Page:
Commissioners in Weld County, Colo., have unanimously voted to make ‘North Colorado’ the 51st US state. The Republican board hopes to secede from the state in protest of laws passed by the Democratically controlled state legislature this year.
The Weld County commissioners on Monday voted to add the 51st state initiative to the ballot this November.
“Si se puede – yes we can,” Weld County Commission Chairman said before the vote, reciting a slogan that President Barack Obama used throughout his presidential campaign. Weld County commissioners voted in favor of the 51ststate initiative after several predominantly Republican counties in northern Colorado expressed their support for a secession in June.
“We’re not pulling away from Colorado, Colorado is pulling away from us,” Keenesburg resident Bruce Sparrow told the Denver Post after attending a 70-person public meeting to discuss plans for a secession.
Most of those who attended the July 29 meeting opposed many the policies that the state legislature has passed, arguing that the will of rural voters is not being represented. They oppose Colorado’s gun control measures, renewable energy initiatives in rural areas, expanded regulation of oil and gas production, and the reduction of ‘cruel treatment’ of livestock. Rural voters are also angry with Amendment 64, which legalized the recreational use of marijuana.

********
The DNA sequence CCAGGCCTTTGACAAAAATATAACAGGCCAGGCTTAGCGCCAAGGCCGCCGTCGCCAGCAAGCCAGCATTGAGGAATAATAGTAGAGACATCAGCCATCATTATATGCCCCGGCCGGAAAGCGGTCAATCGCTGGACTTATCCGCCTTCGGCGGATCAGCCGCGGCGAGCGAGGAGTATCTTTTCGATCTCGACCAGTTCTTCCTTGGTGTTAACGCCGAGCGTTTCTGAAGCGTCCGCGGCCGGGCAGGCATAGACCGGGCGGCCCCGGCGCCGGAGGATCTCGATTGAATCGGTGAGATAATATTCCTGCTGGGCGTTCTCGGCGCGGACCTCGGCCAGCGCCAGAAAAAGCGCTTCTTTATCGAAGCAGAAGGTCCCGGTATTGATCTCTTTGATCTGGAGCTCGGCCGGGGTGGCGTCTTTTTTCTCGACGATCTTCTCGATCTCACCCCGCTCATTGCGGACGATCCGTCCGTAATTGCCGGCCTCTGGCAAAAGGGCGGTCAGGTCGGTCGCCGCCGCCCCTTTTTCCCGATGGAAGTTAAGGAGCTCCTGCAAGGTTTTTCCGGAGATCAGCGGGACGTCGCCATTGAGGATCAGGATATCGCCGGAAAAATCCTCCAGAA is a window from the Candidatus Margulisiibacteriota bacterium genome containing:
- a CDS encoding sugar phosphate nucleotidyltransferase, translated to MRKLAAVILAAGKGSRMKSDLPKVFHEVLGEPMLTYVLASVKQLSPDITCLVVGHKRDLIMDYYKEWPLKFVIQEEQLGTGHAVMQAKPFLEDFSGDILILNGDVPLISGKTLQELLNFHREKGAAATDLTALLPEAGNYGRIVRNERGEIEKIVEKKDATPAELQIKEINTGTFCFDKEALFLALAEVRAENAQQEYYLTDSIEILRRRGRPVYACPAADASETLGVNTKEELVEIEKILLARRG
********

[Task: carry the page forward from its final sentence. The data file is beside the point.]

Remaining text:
“I think people, when they feel disenfranchised, when they feel that their voices are not being heard, I think that’s a problem in a representative form of government,” commissioner Sean Conway said at one of the four meetings held to discuss the initiative.
“If you’re going to start walking on the people that give the government power, then they’re going to start taking that power back,” Frederick resident Travis Showalter told The Denver Post.
Despite the meetings and commissioners’ votes, some believe the secession effort is largely symbolic. No state has seceded since West Virginia pulled away from Virginia in 1863, but many have tried –especially after Obama was reelected last November.
In order for ‘North Colorado’ to secede, the plan would need the statewide support of voters, the General Assembly and the US Congress. But that isn’t stopping rural Colorado residents from trying.
“They want change. They want to be heard,” commission chairman William Garcia told the Washington Post. “Policies being passed in Denver are having negative impacts on the lives of rural Coloradans. This isn’t an ‘R’ versus ‘D’ issue; it’s much bigger than that.”